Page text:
German tax take continues to surge but supply bottlenecks drag -govt

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FILE PHOTO: Aerial view of a container terminal in the port of Hamburg

BERLIN – Germany’s tax take surged again in November, rising 15.4% on the year to 54.9 billion euros, thanks to its recovery from the pandemic earlier this year, although the economic upturn has since waned, according to the finance ministry’s monthly report.

The combined tax income of central and regional government in Europe’s largest economy rose 10.2% in the first 11 months of the year, according to the report. Experts expect about a 9% rise for the full-year.

Still, the recovery that drove Germany’s rise in tax income has waned of late due to a fourth COVID-19 wave and supply bottlenecks, according to the report.

Supply chains that were broken by the pandemic are struggling to recover, partly because of fresh outbreaks and resulting restrictions on public life that continue to impact production and transport, the ministry said. Sea trade for example is continuously disrupted by quarantine measures in certain ports.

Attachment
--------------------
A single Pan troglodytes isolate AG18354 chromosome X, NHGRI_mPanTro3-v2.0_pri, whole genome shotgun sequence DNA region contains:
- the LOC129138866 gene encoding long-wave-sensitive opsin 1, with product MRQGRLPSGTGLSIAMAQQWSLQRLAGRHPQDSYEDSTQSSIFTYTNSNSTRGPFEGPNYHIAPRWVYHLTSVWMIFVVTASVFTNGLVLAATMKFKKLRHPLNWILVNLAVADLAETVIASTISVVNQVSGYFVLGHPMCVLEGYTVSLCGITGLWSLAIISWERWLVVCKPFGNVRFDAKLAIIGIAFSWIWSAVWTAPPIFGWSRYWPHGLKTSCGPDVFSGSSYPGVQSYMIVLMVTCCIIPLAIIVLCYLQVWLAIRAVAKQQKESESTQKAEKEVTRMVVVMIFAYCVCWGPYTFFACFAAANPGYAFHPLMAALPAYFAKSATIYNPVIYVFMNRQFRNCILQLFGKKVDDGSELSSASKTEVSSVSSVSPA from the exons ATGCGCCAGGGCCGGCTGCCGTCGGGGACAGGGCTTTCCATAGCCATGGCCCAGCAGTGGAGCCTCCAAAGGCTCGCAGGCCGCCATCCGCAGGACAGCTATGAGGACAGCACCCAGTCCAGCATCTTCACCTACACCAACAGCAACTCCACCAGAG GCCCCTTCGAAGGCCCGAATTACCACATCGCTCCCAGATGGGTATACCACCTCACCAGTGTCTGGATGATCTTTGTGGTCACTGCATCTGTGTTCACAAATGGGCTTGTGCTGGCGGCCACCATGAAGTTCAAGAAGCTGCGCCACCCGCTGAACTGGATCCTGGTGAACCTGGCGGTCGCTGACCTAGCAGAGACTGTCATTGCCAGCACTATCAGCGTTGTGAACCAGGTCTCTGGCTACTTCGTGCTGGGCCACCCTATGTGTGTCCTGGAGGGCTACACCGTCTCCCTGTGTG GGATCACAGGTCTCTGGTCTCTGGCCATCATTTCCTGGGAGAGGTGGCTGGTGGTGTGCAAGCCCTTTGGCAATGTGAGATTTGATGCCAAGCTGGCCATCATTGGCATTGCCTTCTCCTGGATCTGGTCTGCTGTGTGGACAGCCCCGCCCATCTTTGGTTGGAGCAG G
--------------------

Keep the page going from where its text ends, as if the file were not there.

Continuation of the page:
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“The supply difficulties should last throughout winter and could weigh on retail as well as industry,” the ministry said.

Inflation, currently running at 5.2% – its highest rate in nearly 30 years – should ease slightly in the new year, it wrote.

(Reporting by Klaus Lauer and Rene Wagner; Writing by Sarah Marsh, Editing by William Maclean)